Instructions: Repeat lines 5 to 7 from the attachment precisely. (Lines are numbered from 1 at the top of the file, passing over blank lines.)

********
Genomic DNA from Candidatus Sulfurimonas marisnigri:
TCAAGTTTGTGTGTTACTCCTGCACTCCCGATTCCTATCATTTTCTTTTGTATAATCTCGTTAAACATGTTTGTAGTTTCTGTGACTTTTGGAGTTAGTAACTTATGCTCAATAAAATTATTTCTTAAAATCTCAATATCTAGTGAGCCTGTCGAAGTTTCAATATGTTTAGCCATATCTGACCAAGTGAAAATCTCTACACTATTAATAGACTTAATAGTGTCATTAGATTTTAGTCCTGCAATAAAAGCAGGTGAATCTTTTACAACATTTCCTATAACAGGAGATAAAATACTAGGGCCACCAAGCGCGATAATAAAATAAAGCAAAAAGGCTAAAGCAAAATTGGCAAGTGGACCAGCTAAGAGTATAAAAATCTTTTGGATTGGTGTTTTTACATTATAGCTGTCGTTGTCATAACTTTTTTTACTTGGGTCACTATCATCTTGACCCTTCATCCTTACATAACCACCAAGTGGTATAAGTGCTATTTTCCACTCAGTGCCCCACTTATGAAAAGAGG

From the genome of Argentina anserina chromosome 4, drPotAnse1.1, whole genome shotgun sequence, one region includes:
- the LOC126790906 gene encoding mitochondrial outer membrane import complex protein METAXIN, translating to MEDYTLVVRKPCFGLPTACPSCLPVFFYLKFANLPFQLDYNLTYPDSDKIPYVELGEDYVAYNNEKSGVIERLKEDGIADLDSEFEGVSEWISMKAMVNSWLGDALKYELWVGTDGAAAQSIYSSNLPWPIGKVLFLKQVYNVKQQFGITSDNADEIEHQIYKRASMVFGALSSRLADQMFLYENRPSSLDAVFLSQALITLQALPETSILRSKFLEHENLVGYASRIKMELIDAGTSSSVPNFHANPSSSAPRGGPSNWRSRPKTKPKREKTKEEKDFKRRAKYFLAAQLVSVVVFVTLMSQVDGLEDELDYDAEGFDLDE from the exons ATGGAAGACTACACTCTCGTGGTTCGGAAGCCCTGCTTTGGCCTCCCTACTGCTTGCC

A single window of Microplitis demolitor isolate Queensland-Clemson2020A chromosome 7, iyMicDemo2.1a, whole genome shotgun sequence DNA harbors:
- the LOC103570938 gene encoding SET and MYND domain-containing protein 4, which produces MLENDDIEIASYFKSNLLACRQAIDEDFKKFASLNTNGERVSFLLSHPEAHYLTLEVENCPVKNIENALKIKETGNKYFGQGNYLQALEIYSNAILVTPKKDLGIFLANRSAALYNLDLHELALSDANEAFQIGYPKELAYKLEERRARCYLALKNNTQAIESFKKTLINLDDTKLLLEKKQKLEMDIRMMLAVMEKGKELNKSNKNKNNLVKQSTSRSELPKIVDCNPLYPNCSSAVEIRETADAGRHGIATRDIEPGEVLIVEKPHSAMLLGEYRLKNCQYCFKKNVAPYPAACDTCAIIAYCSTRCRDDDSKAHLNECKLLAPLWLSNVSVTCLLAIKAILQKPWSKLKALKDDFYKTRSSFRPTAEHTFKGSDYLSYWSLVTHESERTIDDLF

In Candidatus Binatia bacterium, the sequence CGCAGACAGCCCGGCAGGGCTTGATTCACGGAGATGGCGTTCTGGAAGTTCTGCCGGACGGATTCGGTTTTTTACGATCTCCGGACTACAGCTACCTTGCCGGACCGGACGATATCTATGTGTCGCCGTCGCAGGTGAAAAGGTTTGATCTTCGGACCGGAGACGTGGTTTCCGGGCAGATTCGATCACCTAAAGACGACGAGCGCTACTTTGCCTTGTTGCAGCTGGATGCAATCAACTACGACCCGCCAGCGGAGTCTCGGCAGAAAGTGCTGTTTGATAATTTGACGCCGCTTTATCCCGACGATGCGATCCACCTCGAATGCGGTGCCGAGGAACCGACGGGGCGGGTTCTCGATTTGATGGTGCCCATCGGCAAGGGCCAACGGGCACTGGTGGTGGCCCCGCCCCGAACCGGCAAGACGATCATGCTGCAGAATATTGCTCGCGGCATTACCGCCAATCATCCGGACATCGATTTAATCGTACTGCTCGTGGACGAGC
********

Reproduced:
A single window of Microplitis demolitor isolate Queensland-Clemson2020A chromosome 7, iyMicDemo2.1a, whole genome shotgun sequence DNA harbors:
- the LOC103570938 gene encoding SET and MYND domain-containing protein 4, which produces MLENDDIEIASYFKSNLLACRQAIDEDFKKFASLNTNGERVSFLLSHPEAHYLTLEVENCPVKNIENALKIKETGNKYFGQGNYLQALEIYSNAILVTPKKDLGIFLANRSAALYNLDLHELALSDANEAFQIGYPKELAYKLEERRARCYLALKNNTQAIESFKKTLINLDDTKLLLEKKQKLEMDIRMMLAVMEKGKELNKSNKNKNNLVKQSTSRSELPKIVDCNPLYPNCSSAVEIRETADAGRHGIATRDIEPGEVLIVEKPHSAMLLGEYRLKNCQYCFKKNVAPYPAACDTCAIIAYCSTRCRDDDSKAHLNECKLLAPLWLSNVSVTCLLAIKAILQKPWSKLKALKDDFYKTRSSFRPTAEHTFKGSDYLSYWSLVTHESERTIDDLF

In Candidatus Binatia bacterium, the sequence CGCAGACAGCCCGGCAGGGCTTGATTCACGGAGATGGCGTTCTGGAAGTTCTGCCGGACGGATTCGGTTTTTTACGATCTCCGGACTACAGCTACCTTGCCGGACCGGACGATATCTATGTGTCGCCGTCGCAGGTGAAAAGGTTTGATCTTCGGACCGGAGACGTGGTTTCCGGGCAGATTCGATCACCTAAAGACGACGAGCGCTACTTTGCCTTGTTGCAGCTGGATGCAATCAACTACGACCCGCCAGCGGAGTCTCGGCAGAAAGTGCTGTTTGATAATTTGACGCCGCTTTATCCCGACGATGCGATCCACCTCGAATGCGGTGCCGAGGAACCGACGGGGCGGGTTCTCGATTTGATGGTGCCCATCGGCAAGGGCCAACGGGCACTGGTGGTGGCCCCGCCCCGAACCGGCAAGACGATCATGCTGCAGAATATTGCTCGCGGCATTACCGCCAATCATCCGGACATCGATTTAATCGTACTGCTCGTGGACGAGC